It’s easy to be disappointed in life, as this posts suggests. I think gratitude for what we go through is really important.

  4. I am 70, I am contented with my life. My marriage is in its 50th year, and apart from the early years when we were very poor, and obediently following the church teaching to not use birth control (until my wifes health changed that) our life has been very good. We have 4 wonderfull daughters, in their 40s.
    We live in a house we designed and built ourselves, of unconventional materials. I drive a car I rebuilt, I am in the process of converting my 07 merceds S500 to be a plug in hybrid. It is the most comfortable car I have owned, but was not very economical, it will be, and have lots of modern capabilities.
    We bought 4 other houses to help fund our retirement. We have 2 left.
    We live in a country that provides universal health care, and an age pension that we can live on.
    We helped each of our children build their first home, and some have more now.
    We have traveled to every continent except antartica. This year India, Jordan, and Ejypt, more yet.
    Served in bishoprics in 30,40, and 50s, have been on missions for total of 10 years, now have bishop in 30, who has told me I will not have a calling or give a talk. I said the new endowment was less sexist. You can not say the church is sexist.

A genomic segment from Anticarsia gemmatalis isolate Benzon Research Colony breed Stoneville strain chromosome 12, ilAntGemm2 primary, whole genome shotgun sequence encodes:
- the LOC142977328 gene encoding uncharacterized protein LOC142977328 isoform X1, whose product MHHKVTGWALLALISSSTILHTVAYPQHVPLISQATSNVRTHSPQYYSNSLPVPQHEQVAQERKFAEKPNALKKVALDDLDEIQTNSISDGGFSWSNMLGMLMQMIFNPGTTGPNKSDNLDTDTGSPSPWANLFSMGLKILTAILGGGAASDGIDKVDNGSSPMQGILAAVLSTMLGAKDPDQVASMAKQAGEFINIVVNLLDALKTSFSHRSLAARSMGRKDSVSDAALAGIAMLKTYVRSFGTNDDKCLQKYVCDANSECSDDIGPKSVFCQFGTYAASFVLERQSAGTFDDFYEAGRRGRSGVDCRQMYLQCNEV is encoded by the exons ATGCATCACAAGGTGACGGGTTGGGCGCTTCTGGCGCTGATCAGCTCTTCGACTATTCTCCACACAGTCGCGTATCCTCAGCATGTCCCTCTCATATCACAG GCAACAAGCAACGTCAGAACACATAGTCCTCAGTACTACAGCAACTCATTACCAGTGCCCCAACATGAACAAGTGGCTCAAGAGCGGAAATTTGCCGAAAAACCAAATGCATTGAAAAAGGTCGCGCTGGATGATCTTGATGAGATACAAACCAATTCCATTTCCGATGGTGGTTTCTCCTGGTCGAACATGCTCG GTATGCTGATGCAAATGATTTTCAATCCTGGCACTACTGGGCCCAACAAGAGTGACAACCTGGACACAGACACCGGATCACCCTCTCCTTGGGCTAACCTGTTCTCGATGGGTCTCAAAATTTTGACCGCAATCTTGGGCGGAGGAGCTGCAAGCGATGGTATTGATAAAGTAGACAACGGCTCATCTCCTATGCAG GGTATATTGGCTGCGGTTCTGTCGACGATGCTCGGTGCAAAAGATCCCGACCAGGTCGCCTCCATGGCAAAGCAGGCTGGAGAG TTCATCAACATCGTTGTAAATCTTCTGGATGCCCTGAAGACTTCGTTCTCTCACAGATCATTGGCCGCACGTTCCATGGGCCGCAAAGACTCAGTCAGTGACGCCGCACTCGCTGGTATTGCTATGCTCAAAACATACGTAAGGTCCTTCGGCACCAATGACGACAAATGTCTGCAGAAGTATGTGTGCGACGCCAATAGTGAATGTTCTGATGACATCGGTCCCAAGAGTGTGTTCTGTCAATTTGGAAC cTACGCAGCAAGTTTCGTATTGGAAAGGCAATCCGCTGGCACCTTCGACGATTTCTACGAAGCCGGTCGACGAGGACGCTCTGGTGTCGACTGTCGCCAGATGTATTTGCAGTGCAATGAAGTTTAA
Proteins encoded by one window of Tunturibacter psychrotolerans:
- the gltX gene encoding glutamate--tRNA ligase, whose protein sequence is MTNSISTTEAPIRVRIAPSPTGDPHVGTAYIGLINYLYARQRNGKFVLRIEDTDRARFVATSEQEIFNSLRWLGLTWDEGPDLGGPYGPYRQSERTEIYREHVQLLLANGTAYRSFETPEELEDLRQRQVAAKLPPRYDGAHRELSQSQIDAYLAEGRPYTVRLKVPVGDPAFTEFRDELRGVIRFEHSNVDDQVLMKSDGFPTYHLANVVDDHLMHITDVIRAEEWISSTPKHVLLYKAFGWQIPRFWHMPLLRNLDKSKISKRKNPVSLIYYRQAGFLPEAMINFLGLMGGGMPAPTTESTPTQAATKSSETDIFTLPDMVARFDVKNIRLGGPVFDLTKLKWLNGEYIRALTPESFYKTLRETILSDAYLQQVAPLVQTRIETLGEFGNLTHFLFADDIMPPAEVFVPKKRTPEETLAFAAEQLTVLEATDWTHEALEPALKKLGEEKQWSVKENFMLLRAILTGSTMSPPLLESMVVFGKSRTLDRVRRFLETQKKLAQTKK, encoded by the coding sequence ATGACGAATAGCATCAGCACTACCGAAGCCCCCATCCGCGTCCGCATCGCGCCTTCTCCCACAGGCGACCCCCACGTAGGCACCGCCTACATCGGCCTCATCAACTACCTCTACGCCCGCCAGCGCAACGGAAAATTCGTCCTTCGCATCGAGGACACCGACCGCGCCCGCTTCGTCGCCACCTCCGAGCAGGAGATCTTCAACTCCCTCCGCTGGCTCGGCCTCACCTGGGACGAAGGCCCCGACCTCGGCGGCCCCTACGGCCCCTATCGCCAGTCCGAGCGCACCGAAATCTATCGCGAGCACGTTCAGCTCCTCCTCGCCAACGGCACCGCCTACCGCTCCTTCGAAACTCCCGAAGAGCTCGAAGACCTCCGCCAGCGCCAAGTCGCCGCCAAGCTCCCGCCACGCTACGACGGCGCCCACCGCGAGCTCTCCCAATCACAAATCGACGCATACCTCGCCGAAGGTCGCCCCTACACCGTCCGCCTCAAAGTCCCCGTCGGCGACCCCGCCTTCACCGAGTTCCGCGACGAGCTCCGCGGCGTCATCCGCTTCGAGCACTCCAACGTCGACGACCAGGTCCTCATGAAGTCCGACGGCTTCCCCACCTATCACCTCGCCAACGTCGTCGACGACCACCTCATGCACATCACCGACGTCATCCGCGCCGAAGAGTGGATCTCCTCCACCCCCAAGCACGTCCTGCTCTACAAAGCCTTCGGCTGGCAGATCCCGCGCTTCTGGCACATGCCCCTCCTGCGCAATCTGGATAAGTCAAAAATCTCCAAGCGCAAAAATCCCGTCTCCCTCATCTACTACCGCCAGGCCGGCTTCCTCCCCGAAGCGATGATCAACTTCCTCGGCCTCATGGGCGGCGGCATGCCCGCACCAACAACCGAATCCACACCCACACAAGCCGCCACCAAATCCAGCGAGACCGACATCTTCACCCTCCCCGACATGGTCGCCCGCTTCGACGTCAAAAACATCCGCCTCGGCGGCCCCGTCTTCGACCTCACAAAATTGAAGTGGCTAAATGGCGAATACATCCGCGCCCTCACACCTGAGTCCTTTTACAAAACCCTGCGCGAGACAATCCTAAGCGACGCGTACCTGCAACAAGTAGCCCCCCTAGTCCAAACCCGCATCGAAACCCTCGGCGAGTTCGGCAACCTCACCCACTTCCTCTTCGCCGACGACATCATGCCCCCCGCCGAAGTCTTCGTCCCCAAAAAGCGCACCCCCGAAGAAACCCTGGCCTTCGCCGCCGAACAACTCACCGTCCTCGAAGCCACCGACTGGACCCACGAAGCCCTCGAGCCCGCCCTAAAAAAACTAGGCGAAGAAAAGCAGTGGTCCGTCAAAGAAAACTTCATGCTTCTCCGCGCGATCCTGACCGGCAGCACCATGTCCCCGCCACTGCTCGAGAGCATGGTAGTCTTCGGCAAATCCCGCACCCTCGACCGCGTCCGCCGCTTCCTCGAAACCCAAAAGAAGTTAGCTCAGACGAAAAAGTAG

I am happy with my current life and most of the trajectory it has taken.
    If you can be happy with your life at 70 life is good.

  5. Hi GEOFF-AUS,

    Sorry local leadership has decided you can be relieved of service. My father-in-law is 85 and mentioned recently that he has similarly been relieved of any need to fill callings, though in his case I suspect it really is primarily venerable age combined with the reduced need for folks to fill non-ministering callings.

    As a member, one may always minister, even if no specific people have been assigned by the organizational Church.

    I remember a spate of years when I was relieved of any ability to provide comments in Sunday School, following a time when I had the temerity to explain the teacher was wrong in his speculation that the Mulekites had the Melchizedek priesthood prior to uniting with the Nephites (the folks exercising priesthood being descendants of Nephi, not Mulekites, as he had speculated and asserted). Me being me, I continued to raise my hand each time I had a comment, which was typically several times each lesson. A decade later that Brother was our home teacher, and he materially aided me in persevering to complete my Master’s thesis. So despite a notable episode of friction, we became great friends.

    May you (and all the rest of us) continue to live a life of which you can be proud!

  6. Interesting comments. Jared tells me is all about attitude while Geoff-Aus tells me how great his life has been. Which is it? Sorry, but having a 50 year marriage, plenty of money and children makes for a good life.

  7. “And moreover, I would desire that ye should consider on the blessed and happy state of those that keep the commandments of God. For behold, they are blessed in all things, both temporal and spiritual; and if they hold out faithful to the end they are received into heaven, that thereby they may dwell with God in a state of never-ending happiness.”